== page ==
There seems to be an emerging trend for local dialect copywriting.
This blog mentioned the cockney cash machines a while back.
Now Spar has released a range of wine labels written in everything from Scouse to Geordie and Brummie.
So the Scouse Label talks about: "A totally boss bottle of Merlot which smells o' blackberry, choccie, a brew and toffees. Juicy and complex like, this bevey is top wi most scran 'specially me ma's scouse. Tellin ye, this is deffo a bevey that will leave youz and youz mates made up over yez Sayers pastie."
And the Somerset Label says: "Alright my luvver, eers one helluva Merlot. Be stinkin hummin a sivvies thar be bleddy ansome wi yaw croust or oggy. Purfect ta share wi yaw pardy as i' aiin ta eavy. Mygar be a purdy wine! Churs!"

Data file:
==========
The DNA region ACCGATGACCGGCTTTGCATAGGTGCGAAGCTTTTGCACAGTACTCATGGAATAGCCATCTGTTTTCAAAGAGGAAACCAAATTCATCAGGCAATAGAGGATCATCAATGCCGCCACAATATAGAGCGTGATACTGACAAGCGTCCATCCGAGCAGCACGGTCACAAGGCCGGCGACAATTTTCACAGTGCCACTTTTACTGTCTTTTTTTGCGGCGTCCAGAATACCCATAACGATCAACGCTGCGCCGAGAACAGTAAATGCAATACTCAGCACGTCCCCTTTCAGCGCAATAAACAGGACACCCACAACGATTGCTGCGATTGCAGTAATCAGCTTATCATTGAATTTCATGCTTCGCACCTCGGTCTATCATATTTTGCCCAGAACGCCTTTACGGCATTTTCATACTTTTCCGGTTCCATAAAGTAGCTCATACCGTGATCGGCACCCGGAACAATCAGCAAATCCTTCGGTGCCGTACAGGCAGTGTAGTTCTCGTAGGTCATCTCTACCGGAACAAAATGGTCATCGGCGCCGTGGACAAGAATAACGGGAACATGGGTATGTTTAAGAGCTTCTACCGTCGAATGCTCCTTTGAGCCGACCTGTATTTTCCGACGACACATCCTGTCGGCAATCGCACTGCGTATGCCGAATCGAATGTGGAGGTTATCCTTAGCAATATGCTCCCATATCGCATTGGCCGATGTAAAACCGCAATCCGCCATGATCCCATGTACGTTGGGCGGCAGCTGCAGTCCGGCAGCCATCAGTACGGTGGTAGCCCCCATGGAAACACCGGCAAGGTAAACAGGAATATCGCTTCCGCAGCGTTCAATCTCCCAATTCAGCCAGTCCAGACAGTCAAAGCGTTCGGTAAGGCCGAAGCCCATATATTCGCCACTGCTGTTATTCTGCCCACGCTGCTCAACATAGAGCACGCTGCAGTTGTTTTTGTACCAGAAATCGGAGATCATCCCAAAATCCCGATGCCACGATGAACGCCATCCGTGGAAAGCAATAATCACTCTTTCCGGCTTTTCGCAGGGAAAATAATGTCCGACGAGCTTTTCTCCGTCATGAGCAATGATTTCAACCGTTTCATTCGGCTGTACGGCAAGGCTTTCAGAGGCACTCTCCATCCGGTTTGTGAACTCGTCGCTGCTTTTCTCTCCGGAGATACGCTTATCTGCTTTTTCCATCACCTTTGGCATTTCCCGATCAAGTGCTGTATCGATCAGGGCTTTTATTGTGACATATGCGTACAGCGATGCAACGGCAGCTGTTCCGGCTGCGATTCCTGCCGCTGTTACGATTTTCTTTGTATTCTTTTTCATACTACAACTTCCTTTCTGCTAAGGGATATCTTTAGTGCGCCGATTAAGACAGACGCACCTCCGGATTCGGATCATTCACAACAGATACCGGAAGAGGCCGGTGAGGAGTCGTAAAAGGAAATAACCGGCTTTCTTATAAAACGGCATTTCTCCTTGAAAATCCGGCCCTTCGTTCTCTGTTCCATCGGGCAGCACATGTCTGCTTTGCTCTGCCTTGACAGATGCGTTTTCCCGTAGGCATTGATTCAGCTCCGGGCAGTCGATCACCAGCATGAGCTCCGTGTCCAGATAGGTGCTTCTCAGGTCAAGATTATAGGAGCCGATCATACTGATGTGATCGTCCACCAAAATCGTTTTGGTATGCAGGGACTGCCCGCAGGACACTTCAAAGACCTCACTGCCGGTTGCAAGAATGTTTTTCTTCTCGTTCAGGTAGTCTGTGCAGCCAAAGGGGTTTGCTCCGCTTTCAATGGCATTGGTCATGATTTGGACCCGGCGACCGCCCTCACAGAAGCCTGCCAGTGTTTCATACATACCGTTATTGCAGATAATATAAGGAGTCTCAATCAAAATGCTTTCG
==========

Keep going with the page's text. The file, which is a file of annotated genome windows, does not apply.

No, I have no idea what that's about either.
The whole thing gets a pretty sniffy write-up in The Guardian – a bit harsh for what is really a bit of harmless fun.
That said, the local dialect does seem somewhat gratuitous in both projects. It's not as if the wines come from Liverpool or Somerset, and there's no real need for cash machines to speak cockney in what is now one of the most multicultural cities in the world.
It would be much better if the use of dialect actually bore some relation to the product itself – for example, a mug typically used for Yorkshire Tea might carry some copy in a Yorkshire accent. That kind of thing. Nothing wrong with that. Nothing at all.
It would be nice to hear of any other sightings of this trend in action – feel free to email or stick them in the comments.
UPDATE: The wine labels were featured on Jonathan Ross on 30 October – you can see it here for the next week or so (about 5 mins to 8 mins in). Imagine they'll shift a few bottles off the back of that.